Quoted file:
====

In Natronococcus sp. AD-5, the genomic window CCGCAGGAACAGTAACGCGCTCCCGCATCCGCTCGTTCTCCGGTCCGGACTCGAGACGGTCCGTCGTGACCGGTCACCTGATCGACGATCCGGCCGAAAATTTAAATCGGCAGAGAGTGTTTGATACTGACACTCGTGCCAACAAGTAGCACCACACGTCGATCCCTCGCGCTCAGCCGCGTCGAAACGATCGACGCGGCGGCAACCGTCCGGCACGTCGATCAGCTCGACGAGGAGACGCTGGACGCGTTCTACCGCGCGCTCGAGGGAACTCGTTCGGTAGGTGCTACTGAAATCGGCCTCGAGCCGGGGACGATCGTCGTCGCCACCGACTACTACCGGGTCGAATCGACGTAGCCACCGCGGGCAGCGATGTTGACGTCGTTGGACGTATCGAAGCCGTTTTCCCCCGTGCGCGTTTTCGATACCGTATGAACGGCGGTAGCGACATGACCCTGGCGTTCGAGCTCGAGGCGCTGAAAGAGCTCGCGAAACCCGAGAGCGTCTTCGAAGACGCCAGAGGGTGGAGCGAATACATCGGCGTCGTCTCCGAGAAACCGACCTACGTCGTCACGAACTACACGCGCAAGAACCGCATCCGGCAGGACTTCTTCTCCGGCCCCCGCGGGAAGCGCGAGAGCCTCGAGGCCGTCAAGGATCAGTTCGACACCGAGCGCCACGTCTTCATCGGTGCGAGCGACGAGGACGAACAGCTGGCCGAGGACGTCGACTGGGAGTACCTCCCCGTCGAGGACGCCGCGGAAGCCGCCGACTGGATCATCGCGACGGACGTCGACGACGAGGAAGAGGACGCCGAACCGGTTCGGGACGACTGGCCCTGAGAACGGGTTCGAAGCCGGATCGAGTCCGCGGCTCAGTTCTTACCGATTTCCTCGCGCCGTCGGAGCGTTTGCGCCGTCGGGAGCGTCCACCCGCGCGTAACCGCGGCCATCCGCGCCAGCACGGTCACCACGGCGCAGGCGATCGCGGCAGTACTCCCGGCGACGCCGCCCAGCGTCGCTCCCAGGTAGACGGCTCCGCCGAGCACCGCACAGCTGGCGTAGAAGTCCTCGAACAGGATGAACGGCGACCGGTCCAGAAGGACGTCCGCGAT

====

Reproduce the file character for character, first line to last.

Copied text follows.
In Natronococcus sp. AD-5, the genomic window CCGCAGGAACAGTAACGCGCTCCCGCATCCGCTCGTTCTCCGGTCCGGACTCGAGACGGTCCGTCGTGACCGGTCACCTGATCGACGATCCGGCCGAAAATTTAAATCGGCAGAGAGTGTTTGATACTGACACTCGTGCCAACAAGTAGCACCACACGTCGATCCCTCGCGCTCAGCCGCGTCGAAACGATCGACGCGGCGGCAACCGTCCGGCACGTCGATCAGCTCGACGAGGAGACGCTGGACGCGTTCTACCGCGCGCTCGAGGGAACTCGTTCGGTAGGTGCTACTGAAATCGGCCTCGAGCCGGGGACGATCGTCGTCGCCACCGACTACTACCGGGTCGAATCGACGTAGCCACCGCGGGCAGCGATGTTGACGTCGTTGGACGTATCGAAGCCGTTTTCCCCCGTGCGCGTTTTCGATACCGTATGAACGGCGGTAGCGACATGACCCTGGCGTTCGAGCTCGAGGCGCTGAAAGAGCTCGCGAAACCCGAGAGCGTCTTCGAAGACGCCAGAGGGTGGAGCGAATACATCGGCGTCGTCTCCGAGAAACCGACCTACGTCGTCACGAACTACACGCGCAAGAACCGCATCCGGCAGGACTTCTTCTCCGGCCCCCGCGGGAAGCGCGAGAGCCTCGAGGCCGTCAAGGATCAGTTCGACACCGAGCGCCACGTCTTCATCGGTGCGAGCGACGAGGACGAACAGCTGGCCGAGGACGTCGACTGGGAGTACCTCCCCGTCGAGGACGCCGCGGAAGCCGCCGACTGGATCATCGCGACGGACGTCGACGACGAGGAAGAGGACGCCGAACCGGTTCGGGACGACTGGCCCTGAGAACGGGTTCGAAGCCGGATCGAGTCCGCGGCTCAGTTCTTACCGATTTCCTCGCGCCGTCGGAGCGTTTGCGCCGTCGGGAGCGTCCACCCGCGCGTAACCGCGGCCATCCGCGCCAGCACGGTCACCACGGCGCAGGCGATCGCGGCAGTACTCCCGGCGACGCCGCCCAGCGTCGCTCCCAGGTAGACGGCTCCGCCGAGCACCGCACAGCTGGCGTAGAAGTCCTCGAACAGGATGAACGGCGACCGGTCCAGAAGGACGTCCGCGAT